It wasn't long ago that Vegas popped out new nightclubs faster than Octomom did children. With clubs opening every other week, they didn't need to stand out from the crowd to be successful. Nowadays, though, it takes a little more ingenuity.
So when the folks at Tao Group set out to add another nightclub to its already impressive stable (Tao Nightclub and Lavo Lounge), they knew it was going to have to stand on its own legs. Marquee at The Cosmopolitan debuted in 2010, and it has had no problem living up to its name.
There are three different rooms and three different musical genres played in each of them. But Marquee is more than just music.
Once you get through the masses hanging outside the entrance on the second floor and up the elevator to the 17th floor, you are immediately greeted with a bar. By this time you've probably lost someone in your group so remember this spot when you want to come back together.
At other nightclubs you might feel the urge to game plan your night, but at Marquee you should fight that feeling. With several distinct rooms and an attached dayclub, your night could be limited by imposing a game plan.
OK, back to the bar. From here you have a choice: Go left into the main area of the club where the 40-foot LED screen will surely entice you or go right to the Boom Box room.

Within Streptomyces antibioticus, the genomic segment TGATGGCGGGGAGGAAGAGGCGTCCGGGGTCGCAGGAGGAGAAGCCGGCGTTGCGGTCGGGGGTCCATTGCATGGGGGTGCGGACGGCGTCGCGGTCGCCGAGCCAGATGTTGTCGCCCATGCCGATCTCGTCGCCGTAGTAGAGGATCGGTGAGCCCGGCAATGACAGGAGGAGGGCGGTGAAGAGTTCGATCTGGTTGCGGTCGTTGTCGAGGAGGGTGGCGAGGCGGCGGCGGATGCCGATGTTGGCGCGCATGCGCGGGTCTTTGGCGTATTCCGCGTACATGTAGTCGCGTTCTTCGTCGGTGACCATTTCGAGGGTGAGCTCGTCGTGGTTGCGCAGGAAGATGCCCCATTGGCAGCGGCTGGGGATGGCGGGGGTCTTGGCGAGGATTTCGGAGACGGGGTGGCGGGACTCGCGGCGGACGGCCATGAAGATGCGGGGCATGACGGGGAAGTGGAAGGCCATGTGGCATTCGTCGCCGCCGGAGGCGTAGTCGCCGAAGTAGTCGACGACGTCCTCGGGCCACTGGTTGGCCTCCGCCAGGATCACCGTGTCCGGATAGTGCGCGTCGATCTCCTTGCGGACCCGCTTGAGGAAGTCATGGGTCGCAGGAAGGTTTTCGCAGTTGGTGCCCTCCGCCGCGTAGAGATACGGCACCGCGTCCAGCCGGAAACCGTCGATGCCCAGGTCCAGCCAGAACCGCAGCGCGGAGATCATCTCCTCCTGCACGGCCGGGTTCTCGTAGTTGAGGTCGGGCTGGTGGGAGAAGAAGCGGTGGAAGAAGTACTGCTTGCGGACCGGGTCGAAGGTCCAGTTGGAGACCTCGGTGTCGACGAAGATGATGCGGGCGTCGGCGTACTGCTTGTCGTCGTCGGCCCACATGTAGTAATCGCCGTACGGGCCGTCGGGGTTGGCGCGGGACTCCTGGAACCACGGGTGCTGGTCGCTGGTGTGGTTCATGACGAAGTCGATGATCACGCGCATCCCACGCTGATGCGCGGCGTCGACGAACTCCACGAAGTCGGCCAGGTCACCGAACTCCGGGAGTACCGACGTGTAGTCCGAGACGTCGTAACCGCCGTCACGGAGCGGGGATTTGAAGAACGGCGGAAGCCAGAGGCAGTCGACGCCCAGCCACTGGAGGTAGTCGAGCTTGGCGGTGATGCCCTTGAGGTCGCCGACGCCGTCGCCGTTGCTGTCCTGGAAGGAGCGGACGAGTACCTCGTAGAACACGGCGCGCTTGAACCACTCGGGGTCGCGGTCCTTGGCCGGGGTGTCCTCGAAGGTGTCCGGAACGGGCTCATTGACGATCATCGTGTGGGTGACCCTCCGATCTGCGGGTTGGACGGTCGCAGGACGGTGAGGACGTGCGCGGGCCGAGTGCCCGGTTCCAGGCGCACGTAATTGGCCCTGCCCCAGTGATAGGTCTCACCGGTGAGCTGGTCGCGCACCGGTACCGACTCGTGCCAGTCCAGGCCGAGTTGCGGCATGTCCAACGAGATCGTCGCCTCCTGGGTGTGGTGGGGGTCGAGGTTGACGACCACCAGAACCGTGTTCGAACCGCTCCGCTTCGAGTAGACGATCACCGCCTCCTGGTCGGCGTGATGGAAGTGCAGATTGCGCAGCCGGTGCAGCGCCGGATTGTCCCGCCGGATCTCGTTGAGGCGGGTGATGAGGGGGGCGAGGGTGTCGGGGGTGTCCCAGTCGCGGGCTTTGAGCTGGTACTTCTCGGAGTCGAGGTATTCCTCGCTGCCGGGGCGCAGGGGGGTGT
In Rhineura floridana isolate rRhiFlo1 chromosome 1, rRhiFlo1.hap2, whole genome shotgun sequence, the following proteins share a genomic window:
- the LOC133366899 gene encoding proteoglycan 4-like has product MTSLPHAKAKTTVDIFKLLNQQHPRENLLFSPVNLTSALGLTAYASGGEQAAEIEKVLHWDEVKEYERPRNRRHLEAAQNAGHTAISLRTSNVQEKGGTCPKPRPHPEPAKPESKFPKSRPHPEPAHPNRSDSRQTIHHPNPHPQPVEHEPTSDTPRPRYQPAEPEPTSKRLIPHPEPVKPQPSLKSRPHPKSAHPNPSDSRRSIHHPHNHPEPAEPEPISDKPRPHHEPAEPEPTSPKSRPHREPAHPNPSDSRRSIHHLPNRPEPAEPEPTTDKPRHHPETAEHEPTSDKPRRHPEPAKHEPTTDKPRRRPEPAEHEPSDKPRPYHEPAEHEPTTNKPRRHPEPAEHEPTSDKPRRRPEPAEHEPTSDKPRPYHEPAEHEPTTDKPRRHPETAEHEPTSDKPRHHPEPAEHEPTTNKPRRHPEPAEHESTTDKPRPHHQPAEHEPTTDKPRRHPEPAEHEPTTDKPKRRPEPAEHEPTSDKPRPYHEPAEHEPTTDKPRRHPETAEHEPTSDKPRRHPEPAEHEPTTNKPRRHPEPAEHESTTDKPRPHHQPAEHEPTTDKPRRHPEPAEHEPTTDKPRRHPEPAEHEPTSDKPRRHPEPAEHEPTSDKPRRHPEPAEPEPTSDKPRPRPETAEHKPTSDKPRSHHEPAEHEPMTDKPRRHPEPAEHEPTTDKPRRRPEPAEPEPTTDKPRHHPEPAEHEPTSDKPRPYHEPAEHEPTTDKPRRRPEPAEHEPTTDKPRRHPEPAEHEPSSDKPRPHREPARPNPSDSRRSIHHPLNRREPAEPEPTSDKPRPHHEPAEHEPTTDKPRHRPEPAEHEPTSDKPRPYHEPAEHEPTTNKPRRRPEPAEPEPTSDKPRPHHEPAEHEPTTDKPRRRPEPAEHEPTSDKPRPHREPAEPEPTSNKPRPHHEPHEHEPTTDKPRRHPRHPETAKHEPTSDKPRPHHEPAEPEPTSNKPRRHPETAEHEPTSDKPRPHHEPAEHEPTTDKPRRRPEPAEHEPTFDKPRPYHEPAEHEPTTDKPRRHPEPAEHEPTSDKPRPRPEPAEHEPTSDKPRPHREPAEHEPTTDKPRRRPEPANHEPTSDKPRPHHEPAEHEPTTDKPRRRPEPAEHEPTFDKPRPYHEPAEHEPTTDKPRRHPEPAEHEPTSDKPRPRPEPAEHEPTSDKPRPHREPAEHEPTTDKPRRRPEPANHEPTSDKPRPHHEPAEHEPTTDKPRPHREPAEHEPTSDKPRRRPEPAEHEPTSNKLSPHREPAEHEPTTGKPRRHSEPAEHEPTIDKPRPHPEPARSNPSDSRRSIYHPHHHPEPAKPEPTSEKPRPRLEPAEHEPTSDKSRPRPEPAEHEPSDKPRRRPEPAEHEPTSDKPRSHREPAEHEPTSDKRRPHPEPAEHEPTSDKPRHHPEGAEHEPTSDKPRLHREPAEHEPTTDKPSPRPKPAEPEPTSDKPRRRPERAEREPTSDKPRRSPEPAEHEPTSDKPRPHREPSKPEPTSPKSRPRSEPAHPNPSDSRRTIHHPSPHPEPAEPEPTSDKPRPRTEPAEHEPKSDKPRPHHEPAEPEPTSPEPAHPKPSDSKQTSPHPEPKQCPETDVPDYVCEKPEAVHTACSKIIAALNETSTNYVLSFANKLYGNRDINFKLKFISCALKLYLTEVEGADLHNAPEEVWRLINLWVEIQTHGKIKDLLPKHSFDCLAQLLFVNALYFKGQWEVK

This is where your musical senses (or curiosity) can take over. The music in the main room will almost always be house music, while Boom Box will mostly be hip-hop. And since you plan on spending more than a few minutes at Marquee, we recommend you go wherever your heart (or eyes) takes you.
If you choose the intimate Boom Box, you'll be immersed in dark tones and faux-crocodile skin flooring. But the smallness of the room, lack of a dedicated dance floor and interesting silhouette paintings on the walls make this space stand on its own.
When you do make it to the main room, you'll be inundated with a number of booths, both around the dance floor and near the walkway. If you haven't sprung for a booth, odds are, right about now you're going to start to feel jealousy coming on. The spacious leather booths are inviting and give guests the rare chance to sit down in the club.
But, on the bright side, this is a club so who really sits down anyway?
The sea of bodies near the DJ is the dance floor. And thanks to the oversized LED screen and high-tech sound system, this is definitely the center of the party. Each of the impressive resident DJs has their own electronic signature on the screen, while go-go dancers shake on the catwalks above.
The sound system is loud enough for everyone to hear the music, but stays at the right decibel level to pick up that conversation with the hottie dancing with you without screaming in their ear.
Outside of the main room is the dayclub. There are two large pools along with cabanas that feature their own private plunge pool. To the right is outdoor gaming and beyond that (if you're lucky enough to get one) are private three-story bungalows with rooftop pools.
By this time you may already be exhausted, but there's still more to Marquee.
The Library is almost a secret room that you have to venture upstairs and behind the LED screen to get to. With hundreds of Vegas-centric books stacked around the room it resembles a library -- well if your library had a billiards table and a bar.
While its sister nightclubs have made a living off of being culturally themed with attached fine dining restaurants, Marquee puts the emphasis back on the music that made nightclubs to begin with.
-- Review by Justin Lawson